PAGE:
Wednesday, June 1, 2016

Illustrated Recipe: Mojito Watermelon

Don't you love when you start seeing those great big bins of watermelons in the grocery stores? It always tells me that summer is almost here. I love having watermelon in season (I never buy it in the wintertime) and last summer I tried a watermelon recipe that has become one of my favorites...

9" x 12", ink & watercolor in a 90 lb. Aquabee Super Deluxe sketchbook

It's called Mojito Watermelon, but it doesn't have anything alcoholic in it, just the fresh flavors of lime and mint.

The page layout style is a new one I made up to share with my Cheap Joe's workshoppers. I call it a "flow sketch" because it's based on the idea of a flow chart. One box leads to another, and, before you know it, you've got the whole recipe blocked out. The layout works well for sketching any sort of process or series of events.

Looks good enough to eat, doesn't it?

I began the page by drawing the large ellipse and the bowl of watermelon in pencil, then blocked in the other boxes to hold the text and ingredients. Next, I inked most of the lettering and all of the drawings.

Did you notice the watermelon smiley face?

One thing that was a little tricky was that the yellow-green color that I used for the box backgrounds will set pencil lines when painted over them. Most yellows will. So after I inked most, but not all, of the lettering, I erased the remaining messy initial pencil lines, so they wouldn't show in the finished sketch. After I painted the backgrounds, I went back in with pencil and redrew the lettering that was missing, then painted it with watercolor. For example, in the image below, the words "bowl", "combine", "lime zest", and "juice" were all redrawn after the background had dried.

I used a little opaque white paint for the sugar and the sprinkling of salt

The elaborate border around the bowl of mojito watermelon was made up of simple shapes that combined to make a pretty design.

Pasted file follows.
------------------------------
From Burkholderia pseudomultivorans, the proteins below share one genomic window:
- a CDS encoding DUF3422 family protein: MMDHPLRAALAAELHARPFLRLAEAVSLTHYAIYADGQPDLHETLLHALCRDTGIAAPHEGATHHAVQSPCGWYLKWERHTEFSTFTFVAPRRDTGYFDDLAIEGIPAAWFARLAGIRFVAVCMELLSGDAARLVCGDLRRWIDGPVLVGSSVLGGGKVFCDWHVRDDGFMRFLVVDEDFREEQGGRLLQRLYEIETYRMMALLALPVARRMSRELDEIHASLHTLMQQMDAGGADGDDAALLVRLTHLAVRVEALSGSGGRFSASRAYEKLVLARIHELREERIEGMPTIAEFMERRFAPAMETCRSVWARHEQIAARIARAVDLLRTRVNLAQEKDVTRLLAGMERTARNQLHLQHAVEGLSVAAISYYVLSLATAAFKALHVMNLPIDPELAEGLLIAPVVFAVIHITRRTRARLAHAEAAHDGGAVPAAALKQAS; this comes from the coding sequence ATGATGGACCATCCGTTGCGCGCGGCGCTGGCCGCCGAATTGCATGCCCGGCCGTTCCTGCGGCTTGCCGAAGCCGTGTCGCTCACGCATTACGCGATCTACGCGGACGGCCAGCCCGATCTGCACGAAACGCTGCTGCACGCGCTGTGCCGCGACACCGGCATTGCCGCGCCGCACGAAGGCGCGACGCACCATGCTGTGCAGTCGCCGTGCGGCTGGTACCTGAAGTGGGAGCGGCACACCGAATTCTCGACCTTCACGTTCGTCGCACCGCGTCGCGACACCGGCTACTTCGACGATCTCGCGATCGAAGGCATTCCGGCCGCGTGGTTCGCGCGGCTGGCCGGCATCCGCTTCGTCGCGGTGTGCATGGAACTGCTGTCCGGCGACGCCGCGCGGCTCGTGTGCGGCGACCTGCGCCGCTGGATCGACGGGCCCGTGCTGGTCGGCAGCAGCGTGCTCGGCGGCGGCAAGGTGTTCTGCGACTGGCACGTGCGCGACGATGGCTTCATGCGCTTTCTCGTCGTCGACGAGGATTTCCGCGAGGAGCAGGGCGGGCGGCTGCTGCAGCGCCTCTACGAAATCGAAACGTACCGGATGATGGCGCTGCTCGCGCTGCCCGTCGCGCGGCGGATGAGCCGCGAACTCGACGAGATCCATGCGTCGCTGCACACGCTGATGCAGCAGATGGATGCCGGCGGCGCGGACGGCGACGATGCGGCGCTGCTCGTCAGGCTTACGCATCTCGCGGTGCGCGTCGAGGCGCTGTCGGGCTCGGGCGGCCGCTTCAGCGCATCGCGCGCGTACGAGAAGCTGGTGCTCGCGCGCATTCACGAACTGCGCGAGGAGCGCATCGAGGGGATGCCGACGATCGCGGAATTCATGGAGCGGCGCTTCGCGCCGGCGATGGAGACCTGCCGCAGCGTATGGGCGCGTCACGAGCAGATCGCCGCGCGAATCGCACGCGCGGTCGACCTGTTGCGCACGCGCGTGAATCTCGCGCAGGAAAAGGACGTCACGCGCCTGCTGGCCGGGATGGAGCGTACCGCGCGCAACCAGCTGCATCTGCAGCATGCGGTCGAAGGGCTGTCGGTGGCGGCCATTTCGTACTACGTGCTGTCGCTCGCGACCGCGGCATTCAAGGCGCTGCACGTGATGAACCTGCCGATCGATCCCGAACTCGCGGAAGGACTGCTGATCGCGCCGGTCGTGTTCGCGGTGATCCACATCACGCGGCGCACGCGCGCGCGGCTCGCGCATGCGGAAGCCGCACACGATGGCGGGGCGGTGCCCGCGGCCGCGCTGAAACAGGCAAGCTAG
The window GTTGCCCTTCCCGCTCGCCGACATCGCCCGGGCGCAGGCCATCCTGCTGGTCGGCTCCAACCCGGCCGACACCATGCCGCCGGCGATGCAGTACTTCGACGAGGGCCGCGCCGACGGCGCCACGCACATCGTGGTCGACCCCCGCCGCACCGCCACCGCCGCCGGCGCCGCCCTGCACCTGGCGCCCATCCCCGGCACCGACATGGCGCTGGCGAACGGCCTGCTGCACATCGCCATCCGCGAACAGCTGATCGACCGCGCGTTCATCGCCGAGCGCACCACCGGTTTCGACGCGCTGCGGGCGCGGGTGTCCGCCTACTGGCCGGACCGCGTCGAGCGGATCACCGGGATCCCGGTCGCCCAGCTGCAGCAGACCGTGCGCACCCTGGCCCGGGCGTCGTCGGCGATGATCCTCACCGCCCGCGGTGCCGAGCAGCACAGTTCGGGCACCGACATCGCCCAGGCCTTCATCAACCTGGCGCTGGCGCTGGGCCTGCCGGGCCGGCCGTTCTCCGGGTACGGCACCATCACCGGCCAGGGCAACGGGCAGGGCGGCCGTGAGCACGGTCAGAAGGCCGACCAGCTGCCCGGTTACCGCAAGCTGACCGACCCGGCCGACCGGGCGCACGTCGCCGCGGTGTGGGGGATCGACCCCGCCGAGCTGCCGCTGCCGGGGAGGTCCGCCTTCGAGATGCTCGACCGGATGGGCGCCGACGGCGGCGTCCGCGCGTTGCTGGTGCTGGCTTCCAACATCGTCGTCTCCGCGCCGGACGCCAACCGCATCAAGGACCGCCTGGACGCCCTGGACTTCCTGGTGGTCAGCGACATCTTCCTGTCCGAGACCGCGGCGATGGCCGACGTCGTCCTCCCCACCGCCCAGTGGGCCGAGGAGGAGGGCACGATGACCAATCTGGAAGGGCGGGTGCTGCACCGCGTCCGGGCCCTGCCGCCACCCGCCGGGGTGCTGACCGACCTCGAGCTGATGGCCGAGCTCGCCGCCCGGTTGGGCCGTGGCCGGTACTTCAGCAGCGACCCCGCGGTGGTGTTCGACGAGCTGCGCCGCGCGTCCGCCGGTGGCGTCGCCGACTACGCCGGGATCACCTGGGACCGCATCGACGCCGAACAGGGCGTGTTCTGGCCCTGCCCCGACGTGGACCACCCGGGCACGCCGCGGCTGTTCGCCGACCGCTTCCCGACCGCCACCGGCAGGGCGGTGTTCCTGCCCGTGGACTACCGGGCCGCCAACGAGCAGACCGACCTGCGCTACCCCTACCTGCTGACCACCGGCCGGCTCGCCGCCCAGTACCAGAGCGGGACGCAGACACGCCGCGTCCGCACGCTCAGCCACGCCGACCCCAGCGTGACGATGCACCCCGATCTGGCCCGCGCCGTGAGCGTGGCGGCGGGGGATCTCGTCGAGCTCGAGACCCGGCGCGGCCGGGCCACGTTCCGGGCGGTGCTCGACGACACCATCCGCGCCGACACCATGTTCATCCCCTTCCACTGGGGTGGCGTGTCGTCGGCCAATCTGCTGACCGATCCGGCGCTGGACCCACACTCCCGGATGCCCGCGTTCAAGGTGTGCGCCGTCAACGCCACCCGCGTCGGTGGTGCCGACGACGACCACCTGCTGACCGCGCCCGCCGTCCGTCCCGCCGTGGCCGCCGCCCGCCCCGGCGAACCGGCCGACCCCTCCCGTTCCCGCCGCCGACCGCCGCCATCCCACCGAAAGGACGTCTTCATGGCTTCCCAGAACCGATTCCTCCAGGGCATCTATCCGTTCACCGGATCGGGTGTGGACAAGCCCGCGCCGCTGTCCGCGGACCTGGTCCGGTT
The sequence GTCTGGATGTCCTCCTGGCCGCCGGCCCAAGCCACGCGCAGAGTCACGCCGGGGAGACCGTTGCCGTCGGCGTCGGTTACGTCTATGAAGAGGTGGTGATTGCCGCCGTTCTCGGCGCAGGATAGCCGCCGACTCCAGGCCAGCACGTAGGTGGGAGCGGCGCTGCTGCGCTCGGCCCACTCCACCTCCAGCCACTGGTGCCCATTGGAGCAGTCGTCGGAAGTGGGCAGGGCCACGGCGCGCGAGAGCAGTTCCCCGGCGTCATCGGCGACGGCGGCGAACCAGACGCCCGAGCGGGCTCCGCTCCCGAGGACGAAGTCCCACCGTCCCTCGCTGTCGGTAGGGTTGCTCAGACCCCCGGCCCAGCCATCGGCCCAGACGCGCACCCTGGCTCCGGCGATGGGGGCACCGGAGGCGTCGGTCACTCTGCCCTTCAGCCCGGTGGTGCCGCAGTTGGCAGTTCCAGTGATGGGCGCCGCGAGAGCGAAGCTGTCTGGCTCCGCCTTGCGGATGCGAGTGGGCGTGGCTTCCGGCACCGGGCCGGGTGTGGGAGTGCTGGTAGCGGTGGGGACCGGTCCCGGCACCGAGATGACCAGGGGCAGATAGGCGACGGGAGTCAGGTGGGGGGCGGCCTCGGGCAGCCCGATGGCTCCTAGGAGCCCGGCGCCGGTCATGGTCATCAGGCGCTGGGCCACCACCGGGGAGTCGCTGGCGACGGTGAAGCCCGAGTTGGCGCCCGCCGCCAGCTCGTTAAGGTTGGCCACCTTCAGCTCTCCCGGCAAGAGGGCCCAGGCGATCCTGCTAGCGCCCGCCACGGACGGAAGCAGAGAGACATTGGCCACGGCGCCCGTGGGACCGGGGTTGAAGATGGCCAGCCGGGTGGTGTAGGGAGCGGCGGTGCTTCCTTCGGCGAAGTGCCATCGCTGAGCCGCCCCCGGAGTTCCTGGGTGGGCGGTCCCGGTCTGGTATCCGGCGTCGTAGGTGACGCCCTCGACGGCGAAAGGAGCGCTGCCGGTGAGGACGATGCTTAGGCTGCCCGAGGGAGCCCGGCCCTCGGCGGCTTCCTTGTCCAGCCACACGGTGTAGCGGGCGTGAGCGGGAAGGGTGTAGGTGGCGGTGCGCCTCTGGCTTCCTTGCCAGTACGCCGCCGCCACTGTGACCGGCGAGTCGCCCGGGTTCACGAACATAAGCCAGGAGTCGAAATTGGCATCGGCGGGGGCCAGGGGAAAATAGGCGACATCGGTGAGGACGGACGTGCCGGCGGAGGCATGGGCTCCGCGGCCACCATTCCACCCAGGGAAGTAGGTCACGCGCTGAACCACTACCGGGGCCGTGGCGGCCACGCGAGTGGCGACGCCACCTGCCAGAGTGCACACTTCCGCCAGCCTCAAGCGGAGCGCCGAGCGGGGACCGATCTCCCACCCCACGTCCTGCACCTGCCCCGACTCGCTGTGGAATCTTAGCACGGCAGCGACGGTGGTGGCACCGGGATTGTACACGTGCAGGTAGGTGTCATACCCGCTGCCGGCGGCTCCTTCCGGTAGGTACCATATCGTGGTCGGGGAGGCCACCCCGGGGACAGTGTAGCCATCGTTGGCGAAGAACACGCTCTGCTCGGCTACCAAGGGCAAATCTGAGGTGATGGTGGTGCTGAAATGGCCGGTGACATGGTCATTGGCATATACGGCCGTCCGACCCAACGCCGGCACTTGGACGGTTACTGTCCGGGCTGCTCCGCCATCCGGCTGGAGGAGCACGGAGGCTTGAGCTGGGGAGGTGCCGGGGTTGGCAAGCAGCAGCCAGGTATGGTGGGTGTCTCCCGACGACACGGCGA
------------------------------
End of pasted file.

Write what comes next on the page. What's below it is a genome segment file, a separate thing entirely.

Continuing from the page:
The boxes were all connected by watermelon seeds.


I worked on the lettering last, so I could use colors that coordinated with the rest of the page.


The letters were drawn by hand, inked, then the open areas were filled with green and pink paint which was allowed to merge and mingle wet-in-wet. So pretty!

You might be curious ablout the colors I used in this sketch:
Light pink watermelon = Opera Pink + Scarlet Lake
Darker watermelon = Opera Pink + Permanent Alizarin
Light yellow-green background = Leaf Green + a little Sap Green
Watermelon seeds = Sepia or Burnt Umber + Payne's Gray

I love how this page turned out. It feels so happy and fun, and it brings to mind the summers of my childhood, sitting in our swimsuits in grandma's backyard eating big wedges of watermelon, with juice dripping down our chins. Seedless watermelons were only wishful thinking back then, so there was a whole lot of seed spitting going on. And those seeds went everywhere!

It's a lot easier now, with no seeds to slow you down. Here's the recipe for you to copy and paste:

Mojito Watermelon
2 T. olive oil
2 T. fresh lime juice
Zest of 1-2 limes
1 tsp. sugar
Kosher salt and freshly ground pepper
½ small seedless watermelon, cut into chunks
1/3 cup fresh mint leaves, torn or chopped

Whisk together the oil, lime juice and sugar in a bowl. Season with salt and pepper.
Toss together the watermelon, lime zest and dressing to combine.

8 comments:

  1. I feel as though I have just taken a mini class with you! Thank you so much for taking us step by step through your page, giving us an idea how to go about it. I'm going to give this a try. (Love that you also included the colors you used). Hope to see more of this,

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    1. I'm so glad you enjoyed it. You might want to check out the Tutorials page here on my site. There is a ton of information there.

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  2. Leslie, I think this may be my favorite of yours ever! Although I'm very fond of one in your Tuscany book with reds and three circles. The Watermelon lettering is brilliant and the depth to the little seeds, the lime strip S! Ideas everywhere!

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    1. It's one of my favorites, too, Bobbi. It's just so darn happy-looking.

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  3. This is such a scrumptious page! Your color choices are perfect for this appetizing recipe.

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    1. Thanks, Susan. Someone on Facebook suggested subbing rum for the olive oil - I just might have to try that sometime for a Summerhill Sketching session!

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  4. Ooo, that sounds yummy too!

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